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SAF Confessions: Of Officers, Specialists, And Men

This is part of my month-long “Brevity is Clarity” endeavour, inspired by a friend’s Facebook post (here) which reminded me of the importance of getting points across cleanly and clearly. 160 words, 5 points, 1 issue. Check out the complete collection (here).

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1. Over the weekend, on the SAF Confessions Facebook page (above) and across a number of other platforms, there were a number of posts highlighting the supposed disparities between the officers and the specialists. I have two points.

2. Ranks, appointments, and the hierarchy do matter for full-time national servicemen, but not as much as some have made it out to be. There are so many different permutations, roles, responsibilities, experiences; yet, I reckon it is more important to be proud of what you – individually, or with your buddies – have accomplished.

3. Significantly, we should break a “tradition of nastiness” that has permeated some units (I should know, from my stint). Besides grappling with strict regimentation, many men deal with unreasonable, unconsidered requests, or deliberate attempts to make life difficult for two whole years. Without compromising the rigour of training standards, to-be commanders – especially those who had been at the receiving end of such behaviour – should treat their men fairly, and with respect.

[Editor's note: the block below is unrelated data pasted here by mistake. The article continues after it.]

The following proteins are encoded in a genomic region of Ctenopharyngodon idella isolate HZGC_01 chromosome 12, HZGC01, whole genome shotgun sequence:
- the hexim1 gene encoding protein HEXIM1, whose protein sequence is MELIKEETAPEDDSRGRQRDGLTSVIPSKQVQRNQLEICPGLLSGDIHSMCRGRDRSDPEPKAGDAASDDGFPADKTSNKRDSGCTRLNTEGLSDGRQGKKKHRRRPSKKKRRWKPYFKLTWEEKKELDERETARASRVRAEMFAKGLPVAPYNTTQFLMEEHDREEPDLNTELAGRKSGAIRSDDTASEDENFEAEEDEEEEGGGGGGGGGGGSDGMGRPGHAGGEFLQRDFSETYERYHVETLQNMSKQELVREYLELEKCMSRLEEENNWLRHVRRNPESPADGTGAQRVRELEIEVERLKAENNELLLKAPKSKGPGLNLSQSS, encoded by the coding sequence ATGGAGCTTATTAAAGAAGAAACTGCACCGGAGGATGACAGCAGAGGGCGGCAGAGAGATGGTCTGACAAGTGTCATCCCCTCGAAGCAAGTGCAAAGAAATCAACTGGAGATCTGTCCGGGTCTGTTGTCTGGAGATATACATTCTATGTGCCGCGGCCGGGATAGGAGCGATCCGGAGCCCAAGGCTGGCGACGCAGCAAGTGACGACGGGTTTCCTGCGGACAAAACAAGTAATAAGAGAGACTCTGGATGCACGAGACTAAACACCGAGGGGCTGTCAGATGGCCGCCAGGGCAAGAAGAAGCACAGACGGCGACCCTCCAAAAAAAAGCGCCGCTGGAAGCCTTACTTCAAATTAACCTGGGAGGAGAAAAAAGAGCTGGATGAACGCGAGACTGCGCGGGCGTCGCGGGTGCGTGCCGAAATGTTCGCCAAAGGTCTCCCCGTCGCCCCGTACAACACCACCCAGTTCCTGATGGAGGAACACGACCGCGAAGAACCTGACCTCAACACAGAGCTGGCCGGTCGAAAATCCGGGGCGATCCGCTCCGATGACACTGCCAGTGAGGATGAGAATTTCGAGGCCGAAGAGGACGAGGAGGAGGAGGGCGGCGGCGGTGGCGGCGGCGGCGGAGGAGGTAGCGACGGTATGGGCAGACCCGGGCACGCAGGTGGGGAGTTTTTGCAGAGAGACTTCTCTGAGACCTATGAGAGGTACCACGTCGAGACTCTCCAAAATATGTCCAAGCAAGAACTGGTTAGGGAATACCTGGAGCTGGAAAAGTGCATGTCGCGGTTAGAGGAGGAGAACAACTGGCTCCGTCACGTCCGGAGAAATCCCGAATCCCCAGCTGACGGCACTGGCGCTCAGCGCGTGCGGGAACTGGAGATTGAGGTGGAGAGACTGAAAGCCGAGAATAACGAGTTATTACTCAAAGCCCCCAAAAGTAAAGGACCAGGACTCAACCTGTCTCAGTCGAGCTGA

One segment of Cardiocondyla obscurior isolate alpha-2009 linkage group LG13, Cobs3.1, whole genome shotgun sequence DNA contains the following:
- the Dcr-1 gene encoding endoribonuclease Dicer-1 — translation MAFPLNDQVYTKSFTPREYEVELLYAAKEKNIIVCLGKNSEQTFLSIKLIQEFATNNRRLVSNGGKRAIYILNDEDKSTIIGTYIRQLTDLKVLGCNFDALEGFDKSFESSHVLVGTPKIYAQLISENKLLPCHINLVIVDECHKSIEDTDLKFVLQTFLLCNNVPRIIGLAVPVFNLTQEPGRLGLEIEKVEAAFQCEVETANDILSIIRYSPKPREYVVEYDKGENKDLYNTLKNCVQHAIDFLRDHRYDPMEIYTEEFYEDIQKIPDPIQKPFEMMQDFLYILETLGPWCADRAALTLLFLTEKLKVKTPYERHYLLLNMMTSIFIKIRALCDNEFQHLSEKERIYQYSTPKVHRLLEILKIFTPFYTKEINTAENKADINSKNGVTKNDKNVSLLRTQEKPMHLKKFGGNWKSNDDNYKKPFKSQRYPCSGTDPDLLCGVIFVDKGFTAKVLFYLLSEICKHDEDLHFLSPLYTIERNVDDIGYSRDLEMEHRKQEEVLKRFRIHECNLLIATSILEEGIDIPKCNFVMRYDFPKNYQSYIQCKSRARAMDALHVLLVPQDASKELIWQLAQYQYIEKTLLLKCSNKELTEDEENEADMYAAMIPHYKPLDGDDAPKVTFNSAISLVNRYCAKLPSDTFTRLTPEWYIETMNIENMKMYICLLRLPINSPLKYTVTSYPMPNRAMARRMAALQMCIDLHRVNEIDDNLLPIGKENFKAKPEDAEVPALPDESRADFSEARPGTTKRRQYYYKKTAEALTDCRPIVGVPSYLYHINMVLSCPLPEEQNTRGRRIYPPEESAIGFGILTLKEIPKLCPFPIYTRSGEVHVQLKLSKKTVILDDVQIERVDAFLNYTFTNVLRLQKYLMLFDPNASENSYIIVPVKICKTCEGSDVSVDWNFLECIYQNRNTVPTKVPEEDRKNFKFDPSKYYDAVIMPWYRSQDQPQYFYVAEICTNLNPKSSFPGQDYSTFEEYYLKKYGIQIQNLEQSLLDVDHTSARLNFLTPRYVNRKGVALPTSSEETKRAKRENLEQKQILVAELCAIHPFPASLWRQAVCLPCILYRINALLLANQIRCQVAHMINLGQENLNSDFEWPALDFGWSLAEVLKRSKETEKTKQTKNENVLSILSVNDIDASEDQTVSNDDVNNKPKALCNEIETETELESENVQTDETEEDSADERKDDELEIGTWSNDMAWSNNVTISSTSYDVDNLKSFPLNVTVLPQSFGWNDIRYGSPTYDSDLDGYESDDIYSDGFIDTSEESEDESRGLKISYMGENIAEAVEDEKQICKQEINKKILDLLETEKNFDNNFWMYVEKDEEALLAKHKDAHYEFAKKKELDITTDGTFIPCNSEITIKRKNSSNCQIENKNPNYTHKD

Happy New Year, everyone! And to all our servicemen who are spending this festive season in key installations and camps, stay safe, and thank you.

About guanyinmiao

A man of knowledge lives by acting, not by thinking about acting. Carlos Castaneda.


6 thoughts on “SAF Confessions: Of Officers, Specialists, And Men

  1. I kinda feel that humans in general, esp guys, don’t have the ‘oh I was in your position before and I suffered so I don’t wanna do the same to you now’. It’s more like ‘I lived through such shyt and now it’s your turn. If now you get to don’t suffer then before I suffered for fk?!’ Well may be kinda childish but you get what I mean.

    Posted by IGoCrazyBecauseOfYou | February 11, 2013, 1:31 pm
  2. Officers tend to be treated differently from other ranks. Officers are given much more leeway when it comes to regimentation as the enforcement is typically by sergeant majors who are of lower rank than officers. Officers are also officially or unofficially given other special treatment. I remember an ICT where the officers got to sleep in bunks while the other ranks were told to just find somewhere to spend the night. There was another ICT where the officers were allowed to cut the queue to outprocess from the ICT in front of the entire battalion of 400 men. I can think of many other examples of unequal treatment.

    Posted by sporescores | February 13, 2013, 6:41 pm
    • Apologies for the late reply (catching up on older comments now).

      I would think that there are many such instances. And while we acknowledge that differential treatment are inevitable, it would be meaningful for the SAF to hear on-the-ground feedback about how conditions are like. These soldiers are the ones with the first-hand accounts of how things can change, or be improved.

      Jin Yao

      Posted by guanyinmiao | March 11, 2013, 6:30 pm


  1. Pingback: Daily SG: 13 Feb 2013 | The Singapore Daily - February 13, 2013

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